I believe it is time to shift the focus of my work – to foreground the spiritual dimension – for in creating a sense of meaning, we forge the foundations of healing and wholeness. This enables us to understand our processes with greater clarity and gain deeper insights into the source of our suffering, while offering a path towards greater peace.

Somatic Therapy


I have released a podcast which is the first in a series relating to management of depression and anxiety, and in which I discuss the role of diet and its importance for mental health.
It features recipes available for download (click on “Recipes for Mental Health” on menu above) and my music ‘Ashi No Ko‘ *

You can download the podcast here

* Ashinoko is a beautiful lake situated in Hakone, Japan. I was inspired to compose this song after visiting the region and standing beneath the red torii gate in the photograph.

Somatic Therapy


How do we re-establish a sense of balance and overcome the effects of disaster saturation on our nervous systems in these days of the 24 hour news cycle?

We are bombarded with bad news. Fires, flood, famine, terrorism, racism, mass murders, horrific violence, poverty, homelessness, violence against women and minorities, political corruption and injustice, dire warnings about the global economy, and so much more. There is always something to claim our attention and increase our feelings of helplessness in the face of overwhelming suffering and danger. Depression is now at unprecedented levels, and many report feelings of compassion fatigue and overwhelm.

People tell me they are now living in a state of constant anxiety, and this is not only those who spend all day watching the news cycle or combing social media for information. Anyone who is sensitive to the zeitgeist – the spirit of the times – will feel the tension in the air, sometimes subliminally because they sense the anxiety in the affect of those around them, sometimes because everyone’s conversation seems more negative than usual.

The physical effects are manifold. Increased stress hormone production results in mood swings, indigestion, sleep difficulty, reduced or hyper immune function, blood pressure issues, and a host of other symptoms.

So how do we overcome this trend in our daily lives and press the reset button to re-establish calm and a sense of wellbeing?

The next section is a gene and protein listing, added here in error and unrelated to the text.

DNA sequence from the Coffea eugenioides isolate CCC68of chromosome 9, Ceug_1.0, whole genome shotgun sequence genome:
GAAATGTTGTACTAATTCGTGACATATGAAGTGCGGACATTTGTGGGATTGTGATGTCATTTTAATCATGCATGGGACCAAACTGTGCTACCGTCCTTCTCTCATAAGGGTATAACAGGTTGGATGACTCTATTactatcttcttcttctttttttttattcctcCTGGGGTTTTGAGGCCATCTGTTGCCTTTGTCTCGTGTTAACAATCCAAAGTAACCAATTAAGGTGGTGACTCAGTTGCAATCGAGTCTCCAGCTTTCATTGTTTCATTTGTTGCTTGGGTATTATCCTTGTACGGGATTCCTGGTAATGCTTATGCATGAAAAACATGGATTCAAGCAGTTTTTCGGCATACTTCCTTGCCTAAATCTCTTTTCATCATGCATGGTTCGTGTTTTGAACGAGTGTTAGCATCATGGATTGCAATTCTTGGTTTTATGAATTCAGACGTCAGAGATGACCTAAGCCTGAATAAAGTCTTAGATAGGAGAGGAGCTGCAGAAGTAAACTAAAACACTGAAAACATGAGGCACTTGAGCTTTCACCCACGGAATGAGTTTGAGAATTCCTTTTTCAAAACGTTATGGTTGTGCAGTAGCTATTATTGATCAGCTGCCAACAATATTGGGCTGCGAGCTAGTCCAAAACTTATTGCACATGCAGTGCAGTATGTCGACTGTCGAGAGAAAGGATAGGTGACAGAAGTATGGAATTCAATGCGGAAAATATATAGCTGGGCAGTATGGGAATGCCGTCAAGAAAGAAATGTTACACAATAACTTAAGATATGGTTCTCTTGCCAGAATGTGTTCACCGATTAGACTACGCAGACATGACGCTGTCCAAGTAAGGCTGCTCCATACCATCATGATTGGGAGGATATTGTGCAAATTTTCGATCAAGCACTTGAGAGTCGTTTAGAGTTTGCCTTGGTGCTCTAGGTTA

The answers seem obvious. Talk about something else! Turn off the TV, phone, computer! Limit your exposure to violent entertainment: movies, TV programs, gaming. These feed the angst. Just as we are what we eat, we are what we choose to take into our minds. Overindulgence in unhealthy physical or mental ‘food’ will have negative consequences.

But this advice isn’t enough. Many of us have a technology addiction and will find ourselves reverting to old habits. Furthermore, many of the people with whom we interact on a daily basis will be caught in this cycle of negativity.

One of the fundamental precepts I apply to my work as a therapist is this maxim: if we take something away, we need to replace it with something better. And that ‘something better’, in this case, consists of several physical and mental activities designed to lower anxiety and combat negative thoughts.

  • Meditation, especially walking meditation, helps to bring us back into the present moment. When practised regularly, it provides a baseline of calm to which we can readily return.
  • Hobbies which absorb our attention offer our minds a welcome respite. Painting, pottery, weaving, spinning, collage, textile art, woodwork, photography! Make your own list! I have a client who took up knitting and likens it to meditation.
  • Exercise, A brisk walk or a run or a work-out builds mental and physical resilience.
  • Join a choir or dance group. In many cultures around the world, depression and anxiety are linked to lack of music or contact with the earth.
  • Potter about in the garden or tend your pot plants if you have any, or even join a local community garden.
  • As Joseph Campbell said, “follow your bliss”.  You know what brings you joy and, if you’ve somehow forgotten, try to remember what you loved doing when you were a child, before the world intruded on your dreams.

In other words, find an activity which absorbs you, is enjoyable, and reduces your exposure to the cares of the world.  This is not to say you shouldn’t be involved and aware of what is happening, but it’s about balance and sound mental hygiene.

The world is changing and we are changing with it. How we respond will determine our ability to cope.